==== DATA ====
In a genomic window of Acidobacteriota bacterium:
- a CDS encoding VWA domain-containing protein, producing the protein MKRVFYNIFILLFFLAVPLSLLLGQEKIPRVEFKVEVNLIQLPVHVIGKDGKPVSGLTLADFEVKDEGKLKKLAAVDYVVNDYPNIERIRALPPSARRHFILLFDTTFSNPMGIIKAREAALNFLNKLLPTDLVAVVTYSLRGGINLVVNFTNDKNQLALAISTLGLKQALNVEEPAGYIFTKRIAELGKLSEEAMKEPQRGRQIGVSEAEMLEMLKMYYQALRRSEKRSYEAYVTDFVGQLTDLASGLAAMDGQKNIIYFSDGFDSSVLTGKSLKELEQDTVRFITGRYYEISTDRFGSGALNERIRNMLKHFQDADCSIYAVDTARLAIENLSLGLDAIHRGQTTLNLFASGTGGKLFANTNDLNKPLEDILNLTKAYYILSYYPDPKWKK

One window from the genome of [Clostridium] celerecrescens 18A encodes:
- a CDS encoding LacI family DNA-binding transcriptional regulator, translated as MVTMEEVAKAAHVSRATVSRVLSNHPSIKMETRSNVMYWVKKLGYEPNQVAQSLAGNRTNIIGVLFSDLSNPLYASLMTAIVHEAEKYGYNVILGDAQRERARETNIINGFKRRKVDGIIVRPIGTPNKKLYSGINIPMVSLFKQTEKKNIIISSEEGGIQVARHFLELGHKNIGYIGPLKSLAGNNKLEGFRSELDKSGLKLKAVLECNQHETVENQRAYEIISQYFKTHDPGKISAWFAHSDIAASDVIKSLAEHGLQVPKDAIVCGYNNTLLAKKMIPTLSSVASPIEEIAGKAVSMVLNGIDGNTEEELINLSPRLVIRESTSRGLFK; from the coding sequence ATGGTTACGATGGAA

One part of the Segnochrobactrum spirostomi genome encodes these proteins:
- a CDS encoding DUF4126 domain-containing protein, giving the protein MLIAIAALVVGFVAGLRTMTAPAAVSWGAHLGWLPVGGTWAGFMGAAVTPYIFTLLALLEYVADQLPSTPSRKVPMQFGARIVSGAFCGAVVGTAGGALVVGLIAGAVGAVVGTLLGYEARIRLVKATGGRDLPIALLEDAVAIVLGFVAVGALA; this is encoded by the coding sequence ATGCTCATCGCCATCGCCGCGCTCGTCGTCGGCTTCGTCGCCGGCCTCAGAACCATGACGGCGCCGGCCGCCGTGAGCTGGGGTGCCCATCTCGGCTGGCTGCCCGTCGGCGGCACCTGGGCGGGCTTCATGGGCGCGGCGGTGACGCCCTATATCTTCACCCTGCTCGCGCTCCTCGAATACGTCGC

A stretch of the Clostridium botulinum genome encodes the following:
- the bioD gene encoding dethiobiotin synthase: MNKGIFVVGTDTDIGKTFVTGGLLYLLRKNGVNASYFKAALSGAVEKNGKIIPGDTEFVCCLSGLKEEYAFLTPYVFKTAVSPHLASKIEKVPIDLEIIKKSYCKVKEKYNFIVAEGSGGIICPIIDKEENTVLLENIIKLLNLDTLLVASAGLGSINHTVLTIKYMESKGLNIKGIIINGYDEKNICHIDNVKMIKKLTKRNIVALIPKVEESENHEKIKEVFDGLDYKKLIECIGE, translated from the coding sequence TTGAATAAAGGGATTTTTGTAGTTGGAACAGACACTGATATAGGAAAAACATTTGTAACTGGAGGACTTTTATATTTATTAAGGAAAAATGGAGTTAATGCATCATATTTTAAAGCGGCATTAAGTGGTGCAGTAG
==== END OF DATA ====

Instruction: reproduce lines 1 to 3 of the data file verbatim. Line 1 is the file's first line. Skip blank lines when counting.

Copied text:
In a genomic window of Acidobacteriota bacterium:
- a CDS encoding VWA domain-containing protein, producing the protein MKRVFYNIFILLFFLAVPLSLLLGQEKIPRVEFKVEVNLIQLPVHVIGKDGKPVSGLTLADFEVKDEGKLKKLAAVDYVVNDYPNIERIRALPPSARRHFILLFDTTFSNPMGIIKAREAALNFLNKLLPTDLVAVVTYSLRGGINLVVNFTNDKNQLALAISTLGLKQALNVEEPAGYIFTKRIAELGKLSEEAMKEPQRGRQIGVSEAEMLEMLKMYYQALRRSEKRSYEAYVTDFVGQLTDLASGLAAMDGQKNIIYFSDGFDSSVLTGKSLKELEQDTVRFITGRYYEISTDRFGSGALNERIRNMLKHFQDADCSIYAVDTARLAIENLSLGLDAIHRGQTTLNLFASGTGGKLFANTNDLNKPLEDILNLTKAYYILSYYPDPKWKK

One window from the genome of [Clostridium] celerecrescens 18A encodes: